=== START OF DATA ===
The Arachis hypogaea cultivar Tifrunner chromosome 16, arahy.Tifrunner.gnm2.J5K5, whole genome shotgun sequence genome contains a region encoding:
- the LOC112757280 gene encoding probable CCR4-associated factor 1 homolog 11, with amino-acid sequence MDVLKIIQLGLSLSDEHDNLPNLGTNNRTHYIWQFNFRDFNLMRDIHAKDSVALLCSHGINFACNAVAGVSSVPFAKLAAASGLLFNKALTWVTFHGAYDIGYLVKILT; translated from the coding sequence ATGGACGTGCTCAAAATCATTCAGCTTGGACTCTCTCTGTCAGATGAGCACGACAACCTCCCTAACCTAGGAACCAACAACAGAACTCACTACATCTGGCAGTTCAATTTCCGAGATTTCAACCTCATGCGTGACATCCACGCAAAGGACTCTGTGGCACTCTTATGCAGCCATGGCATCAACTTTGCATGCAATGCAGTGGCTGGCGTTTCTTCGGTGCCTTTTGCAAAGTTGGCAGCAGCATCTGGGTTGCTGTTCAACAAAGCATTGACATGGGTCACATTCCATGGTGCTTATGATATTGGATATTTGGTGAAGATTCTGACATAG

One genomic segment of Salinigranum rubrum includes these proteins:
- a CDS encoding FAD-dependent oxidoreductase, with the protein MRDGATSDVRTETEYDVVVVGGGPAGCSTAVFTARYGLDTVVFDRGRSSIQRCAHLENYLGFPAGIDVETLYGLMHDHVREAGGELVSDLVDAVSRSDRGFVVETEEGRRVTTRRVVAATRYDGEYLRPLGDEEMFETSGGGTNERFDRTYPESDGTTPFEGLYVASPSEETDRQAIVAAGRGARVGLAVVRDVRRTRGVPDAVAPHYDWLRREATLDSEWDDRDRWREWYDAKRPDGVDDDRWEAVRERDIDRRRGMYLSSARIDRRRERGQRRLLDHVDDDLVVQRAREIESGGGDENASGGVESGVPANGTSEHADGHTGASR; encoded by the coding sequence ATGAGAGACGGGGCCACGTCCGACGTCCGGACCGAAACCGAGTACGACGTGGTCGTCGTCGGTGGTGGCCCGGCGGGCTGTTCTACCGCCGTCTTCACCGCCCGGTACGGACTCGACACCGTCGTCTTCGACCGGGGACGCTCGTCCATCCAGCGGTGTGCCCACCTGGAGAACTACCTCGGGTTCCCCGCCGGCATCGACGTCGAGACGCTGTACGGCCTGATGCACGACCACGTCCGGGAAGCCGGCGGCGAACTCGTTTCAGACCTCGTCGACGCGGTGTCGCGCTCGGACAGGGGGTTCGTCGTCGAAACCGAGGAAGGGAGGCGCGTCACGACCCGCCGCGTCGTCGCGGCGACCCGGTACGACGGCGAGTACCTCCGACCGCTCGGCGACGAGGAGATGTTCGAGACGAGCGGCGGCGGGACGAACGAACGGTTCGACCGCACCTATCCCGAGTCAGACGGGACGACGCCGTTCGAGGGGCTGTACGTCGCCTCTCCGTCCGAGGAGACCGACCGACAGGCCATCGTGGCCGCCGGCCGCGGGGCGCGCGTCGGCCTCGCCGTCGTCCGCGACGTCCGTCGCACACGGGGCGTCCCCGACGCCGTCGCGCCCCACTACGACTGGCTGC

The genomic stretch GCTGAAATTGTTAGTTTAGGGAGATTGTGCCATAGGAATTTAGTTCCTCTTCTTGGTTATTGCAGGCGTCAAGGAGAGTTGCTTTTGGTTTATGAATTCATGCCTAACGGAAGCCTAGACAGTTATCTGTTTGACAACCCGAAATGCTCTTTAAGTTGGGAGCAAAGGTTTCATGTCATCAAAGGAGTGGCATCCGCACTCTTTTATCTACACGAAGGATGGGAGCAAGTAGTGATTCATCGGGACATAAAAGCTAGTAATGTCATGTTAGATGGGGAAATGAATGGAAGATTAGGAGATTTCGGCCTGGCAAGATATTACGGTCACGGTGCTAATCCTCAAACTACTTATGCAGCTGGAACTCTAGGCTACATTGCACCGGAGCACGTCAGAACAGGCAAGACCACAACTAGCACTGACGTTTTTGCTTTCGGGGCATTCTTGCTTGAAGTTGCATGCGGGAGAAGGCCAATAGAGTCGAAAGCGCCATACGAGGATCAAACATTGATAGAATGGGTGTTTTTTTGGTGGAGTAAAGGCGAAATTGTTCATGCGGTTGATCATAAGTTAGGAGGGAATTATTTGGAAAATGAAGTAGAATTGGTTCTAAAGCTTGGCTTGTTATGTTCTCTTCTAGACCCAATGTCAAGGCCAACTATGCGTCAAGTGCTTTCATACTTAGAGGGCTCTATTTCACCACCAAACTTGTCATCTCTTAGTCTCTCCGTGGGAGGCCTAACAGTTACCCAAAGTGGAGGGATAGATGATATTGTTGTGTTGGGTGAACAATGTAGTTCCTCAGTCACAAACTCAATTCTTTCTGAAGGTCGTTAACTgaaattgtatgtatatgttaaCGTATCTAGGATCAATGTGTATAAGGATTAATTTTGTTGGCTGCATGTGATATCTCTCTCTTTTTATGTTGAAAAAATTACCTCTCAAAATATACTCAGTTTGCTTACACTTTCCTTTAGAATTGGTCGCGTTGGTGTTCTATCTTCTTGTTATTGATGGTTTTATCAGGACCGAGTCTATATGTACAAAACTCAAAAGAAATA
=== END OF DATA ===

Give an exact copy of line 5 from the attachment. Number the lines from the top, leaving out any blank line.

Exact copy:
The genomic stretch GCTGAAATTGTTAGTTTAGGGAGATTGTGCCATAGGAATTTAGTTCCTCTTCTTGGTTATTGCAGGCGTCAAGGAGAGTTGCTTTTGGTTTATGAATTCATGCCTAACGGAAGCCTAGACAGTTATCTGTTTGACAACCCGAAATGCTCTTTAAGTTGGGAGCAAAGGTTTCATGTCATCAAAGGAGTGGCATCCGCACTCTTTTATCTACACGAAGGATGGGAGCAAGTAGTGATTCATCGGGACATAAAAGCTAGTAATGTCATGTTAGATGGGGAAATGAATGGAAGATTAGGAGATTTCGGCCTGGCAAGATATTACGGTCACGGTGCTAATCCTCAAACTACTTATGCAGCTGGAACTCTAGGCTACATTGCACCGGAGCACGTCAGAACAGGCAAGACCACAACTAGCACTGACGTTTTTGCTTTCGGGGCATTCTTGCTTGAAGTTGCATGCGGGAGAAGGCCAATAGAGTCGAAAGCGCCATACGAGGATCAAACATTGATAGAATGGGTGTTTTTTTGGTGGAGTAAAGGCGAAATTGTTCATGCGGTTGATCATAAGTTAGGAGGGAATTATTTGGAAAATGAAGTAGAATTGGTTCTAAAGCTTGGCTTGTTATGTTCTCTTCTAGACCCAATGTCAAGGCCAACTATGCGTCAAGTGCTTTCATACTTAGAGGGCTCTATTTCACCACCAAACTTGTCATCTCTTAGTCTCTCCGTGGGAGGCCTAACAGTTACCCAAAGTGGAGGGATAGATGATATTGTTGTGTTGGGTGAACAATGTAGTTCCTCAGTCACAAACTCAATTCTTTCTGAAGGTCGTTAACTgaaattgtatgtatatgttaaCGTATCTAGGATCAATGTGTATAAGGATTAATTTTGTTGGCTGCATGTGATATCTCTCTCTTTTTATGTTGAAAAAATTACCTCTCAAAATATACTCAGTTTGCTTACACTTTCCTTTAGAATTGGTCGCGTTGGTGTTCTATCTTCTTGTTATTGATGGTTTTATCAGGACCGAGTCTATATGTACAAAACTCAAAAGAAATA